• Watchdog to investigate coronavirus racial inequalities – BBC

>Today: ToryDiary: Race and justice – much more than a black and white issue

UK and EU officials ‘remain far apart on core issues’ as Brexit talks falter

“The latest round of talks between the EU and UK on their post-Brexit relationship looks to have made little progress, increasing the pressure on Boris Johnson and EU leaders to try to thrash out a way forward when they meet later this month. Following three days of virtual talks this week, EU and UK officials said that the two sides remained far apart on core topics including future alignment of business regulations and access to British fishing waters.  Michel Barnier, the EU’s chief Brexit negotiator, will on Friday give his verdict on the round, the fourth since talks on the two sides’ future partnership began in March. This week’s video negotiations covered everything from trade in goods and services to law enforcement co-operation and nuclear energy. Mr Barnier warned last month of a risk of “stalemate” if a “new dynamism” was not found this week.” – FT

  • Barnier attacked for plotting ‘blame game’ if UK-EU trade deal collapses – Daily Express
  • EU leaders will intervene in Brexit talks in autumn, says German official – The Guardian
  • Northern Irish business calls for 6-month delay in Brexit trade plan – FT

Just Yorkshire race charity censured after ‘fascist’ slur against MP Sarah Champion

“A charity that accused an MP of acting like a “neo-fascist murderer” after she condemned the sexual abuse of girls by British Pakistani men has been found guilty of multiple failings by the regulator. Just Yorkshire, a racial justice charity, exhibited a “repeated pattern of behaviour” involving unauthorised payments to “conflicted parties” including two of its own trustees. The Charity Commission also censured it for “unbalanced research” and a “concerning lack of transparency” in reports that it published in 2017 and 2018. One examined the Prevent counterterrorism programme, concluding that it was “built upon a foundation of Islamophobia and racism”. The report quoted two people said by the regulator to be “linked to statements which could be considered to support extreme views”.” – The Times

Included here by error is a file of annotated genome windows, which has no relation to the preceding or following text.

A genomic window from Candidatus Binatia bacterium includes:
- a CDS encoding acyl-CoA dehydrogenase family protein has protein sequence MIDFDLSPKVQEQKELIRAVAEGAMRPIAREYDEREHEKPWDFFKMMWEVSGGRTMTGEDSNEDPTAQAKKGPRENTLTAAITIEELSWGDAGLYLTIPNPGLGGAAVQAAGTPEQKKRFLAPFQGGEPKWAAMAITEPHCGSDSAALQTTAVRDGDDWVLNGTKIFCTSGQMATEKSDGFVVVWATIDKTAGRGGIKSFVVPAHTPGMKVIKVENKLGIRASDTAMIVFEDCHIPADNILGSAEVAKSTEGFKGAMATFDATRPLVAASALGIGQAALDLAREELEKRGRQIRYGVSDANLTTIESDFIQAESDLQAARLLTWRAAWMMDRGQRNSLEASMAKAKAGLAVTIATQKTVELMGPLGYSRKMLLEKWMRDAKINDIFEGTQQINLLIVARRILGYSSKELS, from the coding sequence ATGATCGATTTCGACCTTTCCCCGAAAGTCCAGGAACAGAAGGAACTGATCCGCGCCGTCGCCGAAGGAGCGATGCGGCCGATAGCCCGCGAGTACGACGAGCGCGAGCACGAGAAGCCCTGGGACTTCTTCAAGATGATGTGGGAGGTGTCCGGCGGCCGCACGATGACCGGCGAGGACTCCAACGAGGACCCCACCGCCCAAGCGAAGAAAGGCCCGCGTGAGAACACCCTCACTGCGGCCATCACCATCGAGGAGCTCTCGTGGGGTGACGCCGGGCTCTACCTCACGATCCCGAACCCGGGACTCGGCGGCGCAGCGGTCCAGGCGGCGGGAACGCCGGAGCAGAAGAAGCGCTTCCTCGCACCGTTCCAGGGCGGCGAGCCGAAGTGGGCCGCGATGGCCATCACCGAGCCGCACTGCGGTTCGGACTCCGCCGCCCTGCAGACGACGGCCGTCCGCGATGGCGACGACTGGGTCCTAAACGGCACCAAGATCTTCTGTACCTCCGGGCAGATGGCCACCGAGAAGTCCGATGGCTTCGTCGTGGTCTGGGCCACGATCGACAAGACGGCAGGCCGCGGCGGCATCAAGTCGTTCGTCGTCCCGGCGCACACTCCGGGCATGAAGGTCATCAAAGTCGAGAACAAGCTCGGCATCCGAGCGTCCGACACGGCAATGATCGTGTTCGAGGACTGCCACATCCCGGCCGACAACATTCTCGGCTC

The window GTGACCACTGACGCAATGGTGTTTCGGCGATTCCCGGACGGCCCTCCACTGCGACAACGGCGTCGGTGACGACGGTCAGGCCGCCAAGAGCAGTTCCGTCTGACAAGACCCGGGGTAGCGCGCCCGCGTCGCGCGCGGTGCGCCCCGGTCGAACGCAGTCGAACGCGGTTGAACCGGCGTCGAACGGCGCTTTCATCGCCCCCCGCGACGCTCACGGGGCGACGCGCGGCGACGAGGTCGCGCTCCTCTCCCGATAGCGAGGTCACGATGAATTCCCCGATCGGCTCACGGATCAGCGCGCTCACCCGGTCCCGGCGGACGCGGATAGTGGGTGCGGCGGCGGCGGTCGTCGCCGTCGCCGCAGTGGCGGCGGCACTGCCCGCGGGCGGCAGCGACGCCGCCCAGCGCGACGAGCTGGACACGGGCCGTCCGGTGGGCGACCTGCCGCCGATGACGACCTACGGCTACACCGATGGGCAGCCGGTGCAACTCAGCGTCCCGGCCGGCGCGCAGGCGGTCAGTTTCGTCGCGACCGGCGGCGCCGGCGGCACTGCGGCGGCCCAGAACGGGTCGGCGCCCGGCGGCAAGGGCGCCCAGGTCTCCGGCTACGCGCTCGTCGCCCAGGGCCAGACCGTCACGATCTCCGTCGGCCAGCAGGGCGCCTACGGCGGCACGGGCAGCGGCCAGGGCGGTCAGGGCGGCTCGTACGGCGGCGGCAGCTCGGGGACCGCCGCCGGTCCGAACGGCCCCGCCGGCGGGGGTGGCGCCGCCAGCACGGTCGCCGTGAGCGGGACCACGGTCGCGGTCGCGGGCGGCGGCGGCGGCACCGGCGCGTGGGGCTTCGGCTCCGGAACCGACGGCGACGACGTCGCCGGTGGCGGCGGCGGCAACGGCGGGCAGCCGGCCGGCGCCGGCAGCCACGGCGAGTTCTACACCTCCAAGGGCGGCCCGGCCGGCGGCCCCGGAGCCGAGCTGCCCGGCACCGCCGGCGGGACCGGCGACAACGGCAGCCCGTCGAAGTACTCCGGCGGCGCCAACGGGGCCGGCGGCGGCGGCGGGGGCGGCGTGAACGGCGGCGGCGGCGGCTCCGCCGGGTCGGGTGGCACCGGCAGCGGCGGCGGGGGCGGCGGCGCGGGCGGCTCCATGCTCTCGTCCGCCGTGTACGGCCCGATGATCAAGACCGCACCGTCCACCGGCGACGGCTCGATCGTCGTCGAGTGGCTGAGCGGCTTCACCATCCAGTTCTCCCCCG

Amazon executive Doug Gurr in running to lead BBC

“The BBC is preparing to name its next director-general after interviewing four candidates this week. An announcement is expected as early as today. Tim Davie, the head of BBC Studios, is seen as the front-runner, alongside Charlotte Moore, the corporation’s director of content. The shortlist – three men and a woman – was compiled by headhunters as the corporation seeks a successor to Lord Hall of Birkenhead, who leaves the post this summer. Will Lewis, the former Daily Telegraph editor who recently stepped down as chief executive of Dow Jones, was also shortlisted, alongside Doug Gurr, the UK chief at Amazon. Sir David Clementi, the BBC chairman, has led the selection process after Lord Hall, who earns £450,000 a year, announced in January that he was departing. He was in post for seven years.” – The Times